The interior layout was the same as that of the tender we'd ridden earlier, except that the forward set of bunks had been replaced by a workstation and a living area. The Chahwyn went to a wardrobe set against one of the side walls, opened it, and from a hidden compartment in the side withdrew another of the kwi weapons. He turned, and with only a little hesitation handed it to me. "Here," he said. "Do not lose it."
    "Thank you," I said, trying it on. The thing was heavier than I'd expected, but not unreasonably so. The adjustment knobs were within convenient thumb range. "Which of these is which?"
    "The left-side switch allows you to choose between pain and unconsciousness," he said. "Left is for pain. The right-side switch controls intensity, lowest at the left. Squeeze the grip to activate."
    "Got it, I said, adjusting it for full-power unconsciousness. Might as well have it ready to go. "Don't worry, I promise not to misuse it."
    "I'm certain you won't," he said gravely. "Because it is telepathically activated."
    I froze with the kwi halfway to my pocket. "What?" I asked carefully.
    "It must be activated before use by either Bayta or a Spider," he explained, and I could swear there was a hint of malicious amusement in his voice. I'd managed to talk him out of a forbidden weapon, but the last laugh was going to be his. "Once it is activated, you may use it at will."
    "And how many shots will I get before it has to be reactivated?" His face puckered again. "I don't know," he said. "We haven't yet—"
    "Tried it on anyone," I interrupted. "Right—I forgot. I'll be sure to let you know how it works. Come on, Bayta. Time we were getting back."
    The Spider standing guard outside our car stepped aside as we approached, and the door irised open. "About time," Morse said as we entered, the door closing again behind us. "Who in bloody hell was that?"
    "Who was who?" I asked. Beneath us, the floor rocked slightly as we got under way.
    "Don't be cute," he growled. "That alien. I've never seen one like that before."
    "Who, Fred?" I asked. "He's just a Shorshic trying out a new Halloween costume. Don't worry about it."
    "The important thing is that we've now got a plan," I said. "You want to hear it, or not?"
    "Please, don't keep me in suspense," he said sarcastically.
    "For starters, we're not going to make the exchange at Terra Station," I said, pulling out my reader and keying for my Quadrail system map. "We're going to do it at the Nemuti world of Laarmiten."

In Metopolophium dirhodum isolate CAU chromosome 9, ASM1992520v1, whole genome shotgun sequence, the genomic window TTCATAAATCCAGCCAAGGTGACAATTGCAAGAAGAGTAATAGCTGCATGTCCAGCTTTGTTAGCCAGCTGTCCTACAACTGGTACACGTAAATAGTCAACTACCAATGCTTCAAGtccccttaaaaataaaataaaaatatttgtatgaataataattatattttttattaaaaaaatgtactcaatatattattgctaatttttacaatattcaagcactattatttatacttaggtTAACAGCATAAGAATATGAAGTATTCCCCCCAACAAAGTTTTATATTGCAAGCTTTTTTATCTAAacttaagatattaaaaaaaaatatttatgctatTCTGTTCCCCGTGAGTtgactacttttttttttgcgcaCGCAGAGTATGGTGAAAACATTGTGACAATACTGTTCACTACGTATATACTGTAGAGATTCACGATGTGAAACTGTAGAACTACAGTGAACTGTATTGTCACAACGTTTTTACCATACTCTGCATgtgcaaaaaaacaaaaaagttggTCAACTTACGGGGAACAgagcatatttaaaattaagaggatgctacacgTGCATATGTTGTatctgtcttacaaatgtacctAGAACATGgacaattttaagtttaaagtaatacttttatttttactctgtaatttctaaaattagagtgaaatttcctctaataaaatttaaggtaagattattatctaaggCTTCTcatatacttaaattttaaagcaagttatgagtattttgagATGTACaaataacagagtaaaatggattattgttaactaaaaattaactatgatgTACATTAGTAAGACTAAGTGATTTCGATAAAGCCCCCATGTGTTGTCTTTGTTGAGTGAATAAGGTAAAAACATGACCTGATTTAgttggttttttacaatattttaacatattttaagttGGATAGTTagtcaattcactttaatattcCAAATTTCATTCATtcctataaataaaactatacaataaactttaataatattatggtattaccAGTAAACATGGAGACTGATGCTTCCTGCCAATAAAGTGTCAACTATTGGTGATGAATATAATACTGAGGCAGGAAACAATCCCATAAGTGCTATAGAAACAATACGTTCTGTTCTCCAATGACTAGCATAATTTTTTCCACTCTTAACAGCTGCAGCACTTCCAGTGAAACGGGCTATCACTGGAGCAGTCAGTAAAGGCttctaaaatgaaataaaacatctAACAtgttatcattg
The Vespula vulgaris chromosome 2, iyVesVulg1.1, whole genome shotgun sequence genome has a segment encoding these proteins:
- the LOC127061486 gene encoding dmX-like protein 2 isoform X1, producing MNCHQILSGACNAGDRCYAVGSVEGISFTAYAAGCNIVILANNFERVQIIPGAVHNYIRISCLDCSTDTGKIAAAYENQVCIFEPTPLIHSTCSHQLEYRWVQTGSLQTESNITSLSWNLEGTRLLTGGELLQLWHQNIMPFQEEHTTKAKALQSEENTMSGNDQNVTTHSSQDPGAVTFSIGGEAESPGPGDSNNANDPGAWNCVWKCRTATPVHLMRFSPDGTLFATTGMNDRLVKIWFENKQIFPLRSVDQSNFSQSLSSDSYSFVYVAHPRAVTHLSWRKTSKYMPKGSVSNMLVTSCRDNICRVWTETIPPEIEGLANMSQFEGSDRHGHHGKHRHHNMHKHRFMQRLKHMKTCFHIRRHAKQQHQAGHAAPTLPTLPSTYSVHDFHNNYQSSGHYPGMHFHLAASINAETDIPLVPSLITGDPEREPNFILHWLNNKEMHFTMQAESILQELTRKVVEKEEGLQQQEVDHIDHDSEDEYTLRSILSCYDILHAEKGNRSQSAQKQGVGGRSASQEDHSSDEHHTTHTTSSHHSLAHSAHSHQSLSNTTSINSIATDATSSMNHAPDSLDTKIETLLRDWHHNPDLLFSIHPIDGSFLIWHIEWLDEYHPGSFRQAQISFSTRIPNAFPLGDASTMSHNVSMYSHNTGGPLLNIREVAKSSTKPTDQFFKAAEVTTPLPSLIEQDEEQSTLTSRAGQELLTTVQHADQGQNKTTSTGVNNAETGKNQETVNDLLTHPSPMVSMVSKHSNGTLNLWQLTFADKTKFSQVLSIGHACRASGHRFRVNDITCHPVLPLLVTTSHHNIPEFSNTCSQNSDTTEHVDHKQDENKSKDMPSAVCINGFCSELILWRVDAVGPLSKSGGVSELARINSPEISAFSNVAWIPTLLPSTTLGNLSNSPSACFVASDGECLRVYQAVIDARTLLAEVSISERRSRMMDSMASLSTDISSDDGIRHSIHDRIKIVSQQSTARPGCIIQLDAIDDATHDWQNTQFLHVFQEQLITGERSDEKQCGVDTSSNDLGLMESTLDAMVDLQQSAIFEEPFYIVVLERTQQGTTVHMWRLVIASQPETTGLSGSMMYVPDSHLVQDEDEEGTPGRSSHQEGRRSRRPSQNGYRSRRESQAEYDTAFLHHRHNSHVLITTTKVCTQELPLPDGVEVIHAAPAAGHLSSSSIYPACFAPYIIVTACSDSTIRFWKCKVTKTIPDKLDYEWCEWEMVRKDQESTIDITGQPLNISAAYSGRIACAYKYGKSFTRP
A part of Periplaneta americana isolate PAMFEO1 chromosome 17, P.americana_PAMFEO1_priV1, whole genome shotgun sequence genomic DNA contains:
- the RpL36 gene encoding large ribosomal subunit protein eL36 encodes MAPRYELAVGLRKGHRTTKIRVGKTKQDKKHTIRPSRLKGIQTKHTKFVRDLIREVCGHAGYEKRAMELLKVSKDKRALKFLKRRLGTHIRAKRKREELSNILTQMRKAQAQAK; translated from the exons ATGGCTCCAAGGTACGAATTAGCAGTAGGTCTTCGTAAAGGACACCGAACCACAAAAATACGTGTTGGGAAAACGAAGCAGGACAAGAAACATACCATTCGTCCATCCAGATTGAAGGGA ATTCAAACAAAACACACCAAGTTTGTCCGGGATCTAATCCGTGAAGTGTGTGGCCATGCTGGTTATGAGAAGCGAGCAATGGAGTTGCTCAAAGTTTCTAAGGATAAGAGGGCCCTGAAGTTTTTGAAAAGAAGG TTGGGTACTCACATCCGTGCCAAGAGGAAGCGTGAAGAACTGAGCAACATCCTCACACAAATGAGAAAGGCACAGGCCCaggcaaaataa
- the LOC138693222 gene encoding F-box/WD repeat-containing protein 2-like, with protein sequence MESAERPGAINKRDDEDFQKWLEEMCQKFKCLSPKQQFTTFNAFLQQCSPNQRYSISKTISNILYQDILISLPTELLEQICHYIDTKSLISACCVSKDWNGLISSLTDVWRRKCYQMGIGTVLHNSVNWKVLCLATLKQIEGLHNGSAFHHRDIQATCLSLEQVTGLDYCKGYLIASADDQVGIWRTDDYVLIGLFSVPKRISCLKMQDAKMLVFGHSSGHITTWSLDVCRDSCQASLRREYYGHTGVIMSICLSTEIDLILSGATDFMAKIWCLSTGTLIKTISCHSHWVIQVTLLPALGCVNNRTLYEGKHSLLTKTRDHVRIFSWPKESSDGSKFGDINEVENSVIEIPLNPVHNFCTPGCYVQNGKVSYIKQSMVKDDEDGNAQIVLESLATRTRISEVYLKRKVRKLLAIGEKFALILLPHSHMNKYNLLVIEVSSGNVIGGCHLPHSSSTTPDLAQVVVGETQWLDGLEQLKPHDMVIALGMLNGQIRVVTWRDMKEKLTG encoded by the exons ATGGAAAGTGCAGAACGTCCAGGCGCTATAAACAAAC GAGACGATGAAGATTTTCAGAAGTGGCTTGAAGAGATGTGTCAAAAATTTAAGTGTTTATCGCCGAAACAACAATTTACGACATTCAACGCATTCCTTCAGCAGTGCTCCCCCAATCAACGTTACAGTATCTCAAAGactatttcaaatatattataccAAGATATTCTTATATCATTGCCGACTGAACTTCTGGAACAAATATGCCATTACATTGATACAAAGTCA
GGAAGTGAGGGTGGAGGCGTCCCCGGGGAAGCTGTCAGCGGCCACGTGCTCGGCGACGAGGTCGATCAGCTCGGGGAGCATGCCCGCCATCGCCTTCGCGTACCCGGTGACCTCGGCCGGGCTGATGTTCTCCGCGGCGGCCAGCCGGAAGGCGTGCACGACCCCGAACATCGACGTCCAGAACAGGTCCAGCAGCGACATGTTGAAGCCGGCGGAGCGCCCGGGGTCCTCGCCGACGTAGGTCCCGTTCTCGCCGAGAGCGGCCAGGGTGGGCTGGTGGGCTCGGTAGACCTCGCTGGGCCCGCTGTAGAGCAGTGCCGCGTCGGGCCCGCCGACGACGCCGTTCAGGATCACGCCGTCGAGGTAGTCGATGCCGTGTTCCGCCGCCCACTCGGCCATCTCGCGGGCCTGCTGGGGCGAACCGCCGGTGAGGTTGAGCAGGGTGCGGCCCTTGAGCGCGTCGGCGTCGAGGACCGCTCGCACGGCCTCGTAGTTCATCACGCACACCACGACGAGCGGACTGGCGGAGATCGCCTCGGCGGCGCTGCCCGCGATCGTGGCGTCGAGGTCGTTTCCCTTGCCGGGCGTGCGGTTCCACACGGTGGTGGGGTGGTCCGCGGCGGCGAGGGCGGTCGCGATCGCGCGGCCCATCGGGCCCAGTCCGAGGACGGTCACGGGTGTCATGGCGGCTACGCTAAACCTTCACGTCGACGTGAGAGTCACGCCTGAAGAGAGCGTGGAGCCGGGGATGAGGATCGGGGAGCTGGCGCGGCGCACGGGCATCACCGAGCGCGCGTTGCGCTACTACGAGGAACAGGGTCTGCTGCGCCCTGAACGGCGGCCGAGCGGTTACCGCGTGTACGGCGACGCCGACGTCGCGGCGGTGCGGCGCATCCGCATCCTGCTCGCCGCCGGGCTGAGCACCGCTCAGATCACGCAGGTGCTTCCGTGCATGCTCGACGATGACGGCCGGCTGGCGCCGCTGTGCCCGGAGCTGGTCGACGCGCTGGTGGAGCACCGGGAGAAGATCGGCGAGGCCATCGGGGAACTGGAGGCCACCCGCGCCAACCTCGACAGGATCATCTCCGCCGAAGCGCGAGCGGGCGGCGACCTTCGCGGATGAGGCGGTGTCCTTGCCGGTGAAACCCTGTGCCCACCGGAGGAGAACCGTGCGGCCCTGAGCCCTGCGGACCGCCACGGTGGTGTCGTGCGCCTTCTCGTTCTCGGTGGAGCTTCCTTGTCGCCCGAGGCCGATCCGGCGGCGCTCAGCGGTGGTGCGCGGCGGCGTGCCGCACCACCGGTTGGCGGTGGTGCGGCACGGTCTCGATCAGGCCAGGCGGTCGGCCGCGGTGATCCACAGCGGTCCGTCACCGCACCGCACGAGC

"Why?" Morse asked.
    "Because that's where the Lynx is going to end up anyway," I said. "We might as well make it easy for them." I paused, as if weighing how much I should tell him. "Besides, we already have a friend on the ground there," I added, remembering what I'd put on Fayr's altered message chip.
    "You seem to have friends all over the galaxy," he said. "Just how big an organization are you part of, anyway?"
    "I have no idea," I said. It was even the truth, for a change. "There's a train change coming up at Trivsdal a little over forty hours from now. Instead of continuing on down the main line toward Terra, we'll switch to the Claremiado Loop and go to Laarmiten instead."
    "Fine," he said. "Incidentally, when we hit Bildim I'm going to see about upgrading back to first class. No sense in staying back here guarding your luggage if there's nothing in there worth guarding."
    "Not really," I agreed. It was not, I decided, the right time to tell him I was going to upgrade back to a first-class compartment, too. "Be sure to lift a fine Scotch whiskey to my health."
    The corner of his lip twisted. "Of course," he said softly. "Maybe even two."


    Forty minutes later we felt the slight bump that meant we'd been reconnected with our train.
    "It occurs to me we may have trouble letting the other side know we want to alter the exchange point," Morse commented as we started down the aisle of the rearmost third-class car. "I don't suppose you have a forwarding address for them."
    "No, but I don't think it'll be a problem," I assured him. "They have people all around."
    "So I gather," he said. "I think it's about time you told me exactly who and what this group is."
    "Later," I told him.
    At the front of our car, one of the restroom doors opened and possibly the widest Cimma I'd ever seen pushed his way out into the aisle. With his eyes on the floor in front of him, completely oblivious to our presence, he started waddling in our direction. "This could be trouble," Morse murmured.